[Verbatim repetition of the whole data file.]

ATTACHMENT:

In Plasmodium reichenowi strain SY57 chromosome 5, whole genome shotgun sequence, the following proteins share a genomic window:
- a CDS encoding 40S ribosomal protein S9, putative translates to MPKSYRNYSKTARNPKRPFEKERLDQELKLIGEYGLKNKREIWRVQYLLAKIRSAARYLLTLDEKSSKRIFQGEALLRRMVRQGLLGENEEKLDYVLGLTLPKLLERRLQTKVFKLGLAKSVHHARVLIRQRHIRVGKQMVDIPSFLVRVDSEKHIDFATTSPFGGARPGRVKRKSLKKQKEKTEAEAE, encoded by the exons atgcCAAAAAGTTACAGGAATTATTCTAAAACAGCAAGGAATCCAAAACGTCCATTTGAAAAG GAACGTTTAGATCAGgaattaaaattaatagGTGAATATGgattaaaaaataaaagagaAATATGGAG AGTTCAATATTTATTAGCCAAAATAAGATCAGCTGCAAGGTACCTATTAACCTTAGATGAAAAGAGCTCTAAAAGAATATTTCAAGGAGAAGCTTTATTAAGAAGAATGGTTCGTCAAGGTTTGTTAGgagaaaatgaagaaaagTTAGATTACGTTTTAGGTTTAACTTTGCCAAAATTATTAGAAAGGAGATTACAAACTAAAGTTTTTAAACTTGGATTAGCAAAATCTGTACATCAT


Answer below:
In Plasmodium reichenowi strain SY57 chromosome 5, whole genome shotgun sequence, the following proteins share a genomic window:
- a CDS encoding 40S ribosomal protein S9, putative translates to MPKSYRNYSKTARNPKRPFEKERLDQELKLIGEYGLKNKREIWRVQYLLAKIRSAARYLLTLDEKSSKRIFQGEALLRRMVRQGLLGENEEKLDYVLGLTLPKLLERRLQTKVFKLGLAKSVHHARVLIRQRHIRVGKQMVDIPSFLVRVDSEKHIDFATTSPFGGARPGRVKRKSLKKQKEKTEAEAE, encoded by the exons atgcCAAAAAGTTACAGGAATTATTCTAAAACAGCAAGGAATCCAAAACGTCCATTTGAAAAG GAACGTTTAGATCAGgaattaaaattaatagGTGAATATGgattaaaaaataaaagagaAATATGGAG AGTTCAATATTTATTAGCCAAAATAAGATCAGCTGCAAGGTACCTATTAACCTTAGATGAAAAGAGCTCTAAAAGAATATTTCAAGGAGAAGCTTTATTAAGAAGAATGGTTCGTCAAGGTTTGTTAGgagaaaatgaagaaaagTTAGATTACGTTTTAGGTTTAACTTTGCCAAAATTATTAGAAAGGAGATTACAAACTAAAGTTTTTAAACTTGGATTAGCAAAATCTGTACATCAT